the State; to Lewis Williams, who was a member of the House of Representatives so long that he acquired the name of father of the House; to William D. Moseley, for many years Speaker of the Senate in this State, and afterwards Governor of Florida; to James H. Otey, the able and learned Bishop of Tennessee; to the Rev. Joseph H. Saunders, whose early death cut short a bright career of usefulness in his church; to Edward D. Simms, whose growing reputation as a professor in the University of Alabama was closed by death before he had attained the meridian of his years; and to Abraham F. Morehead, the youngest member of a distinguished family, who would doubtless have greatly increased the fame of that family, had he not died in the earliest dawn of manhood. I name with peculiar sadness George P. Bryan, George B. Johnston, Iowa Royster and E. Graham Morrow, who have so recently been consigned to soldiers' graves.
From this hasty and imperfect sketch of the origin and history of the University, it appears clearly and strongly that the founders of our republic and their successors, have always had a deep sense of the importance of a collegiate education. The enquiry is naturally presented, how far their hopes have been realized from this institution; in other words, with what measure of success has it been attended in promoting and advancing the weal of the State? A practical solution of this enquiry may perhaps be obtained by ascertaining, if we can, what influence the men who received their education here have had in the management and direction of the affairs of the General and State governments. It is unnecessary on this occasion, to go into minute details on this subject, but we can say in general, and say with certainty, that there is scarcely an office or place of profit or trust, or any position in the business of life, professional or non-professional, ecclesiastical or lay, military or civil, which has not been filled, time and again, by some one who has received his education, in whole or in part, at this University. To the general government it has furnished one President, at least five members of the cabinet and four ministers to foreign courts, while of the number which it has sent to the Senate and House of Representatives it is difficult to make a reckoning In the State government there is hardly any office which has not been filled by those who have gone forth from these halls. It has its representatives in the highest places of the church, among the leaders at the bar, and in the chambers where suffering humanity most needs the aid of educated science and skill. It has supplied banks and railroads with presidents, clerks and superintendents. It sends its Alumni to explore mines and to construct railroads; and above all and best of all, it furnishes to agriculture and commerce some of their most enlightened, energetic and skillful votaries.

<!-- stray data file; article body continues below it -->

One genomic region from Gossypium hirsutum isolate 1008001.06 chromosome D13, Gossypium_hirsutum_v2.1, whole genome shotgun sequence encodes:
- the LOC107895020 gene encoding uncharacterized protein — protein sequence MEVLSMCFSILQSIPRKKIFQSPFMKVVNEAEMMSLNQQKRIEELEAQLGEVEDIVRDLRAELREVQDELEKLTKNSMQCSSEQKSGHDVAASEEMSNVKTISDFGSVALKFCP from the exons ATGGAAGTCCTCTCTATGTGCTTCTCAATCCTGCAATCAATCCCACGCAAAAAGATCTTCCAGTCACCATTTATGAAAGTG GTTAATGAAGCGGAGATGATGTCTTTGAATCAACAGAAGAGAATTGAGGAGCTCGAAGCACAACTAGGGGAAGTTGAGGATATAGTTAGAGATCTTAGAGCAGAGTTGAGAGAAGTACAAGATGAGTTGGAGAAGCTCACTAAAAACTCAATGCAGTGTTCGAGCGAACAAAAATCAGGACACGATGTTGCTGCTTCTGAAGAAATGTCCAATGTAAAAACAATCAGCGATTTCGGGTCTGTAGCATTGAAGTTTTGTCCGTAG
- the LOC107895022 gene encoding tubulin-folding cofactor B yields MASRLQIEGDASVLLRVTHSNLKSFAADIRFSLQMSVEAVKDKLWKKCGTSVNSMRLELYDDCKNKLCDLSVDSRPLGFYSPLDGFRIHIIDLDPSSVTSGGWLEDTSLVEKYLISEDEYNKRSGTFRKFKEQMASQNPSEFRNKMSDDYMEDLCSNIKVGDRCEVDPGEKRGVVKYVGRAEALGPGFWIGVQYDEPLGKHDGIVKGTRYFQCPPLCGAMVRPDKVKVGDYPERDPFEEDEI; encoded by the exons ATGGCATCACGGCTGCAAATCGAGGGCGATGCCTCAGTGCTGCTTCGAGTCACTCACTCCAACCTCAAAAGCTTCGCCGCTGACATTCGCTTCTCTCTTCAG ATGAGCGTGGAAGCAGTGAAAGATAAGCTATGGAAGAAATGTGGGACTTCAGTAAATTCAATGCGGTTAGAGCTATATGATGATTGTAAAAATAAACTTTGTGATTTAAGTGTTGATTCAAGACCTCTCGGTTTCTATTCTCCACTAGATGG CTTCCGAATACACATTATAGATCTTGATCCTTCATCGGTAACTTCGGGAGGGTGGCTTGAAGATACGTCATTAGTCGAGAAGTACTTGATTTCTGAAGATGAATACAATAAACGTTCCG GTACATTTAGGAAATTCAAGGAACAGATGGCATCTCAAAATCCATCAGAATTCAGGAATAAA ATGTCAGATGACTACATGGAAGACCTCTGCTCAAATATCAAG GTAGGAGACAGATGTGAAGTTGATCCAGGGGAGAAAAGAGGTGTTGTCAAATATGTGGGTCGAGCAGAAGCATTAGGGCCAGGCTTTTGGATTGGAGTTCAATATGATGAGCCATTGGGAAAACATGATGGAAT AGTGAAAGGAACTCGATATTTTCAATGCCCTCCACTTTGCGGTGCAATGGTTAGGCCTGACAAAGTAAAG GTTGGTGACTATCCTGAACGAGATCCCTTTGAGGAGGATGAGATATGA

The exciting times through which we have just passed and are now passing, have prevented me from bringing more particularly to your attention the men whom our University has sent forth to act their parts in the world. It is only by the offices which they have filled, or the places which they have occupied, that I have recalled them to your recollection. Many of them have paid the great debt of nature, and gone to render to their Maker an account of their stewardship. Others are still living to perform, it may be, higher duties to their country, and to obtain greater rewards for themselves. Of all these, dead or living, I have nothing further to say. But with your indulgence, I will occupy a few more moments of your time in recalling from the dim recollections of the past the names of a few men, each of whom was regarded as the college genius of the day, and who with well directed energies and a longer life, might have left a name which the world would not willingly have let die.
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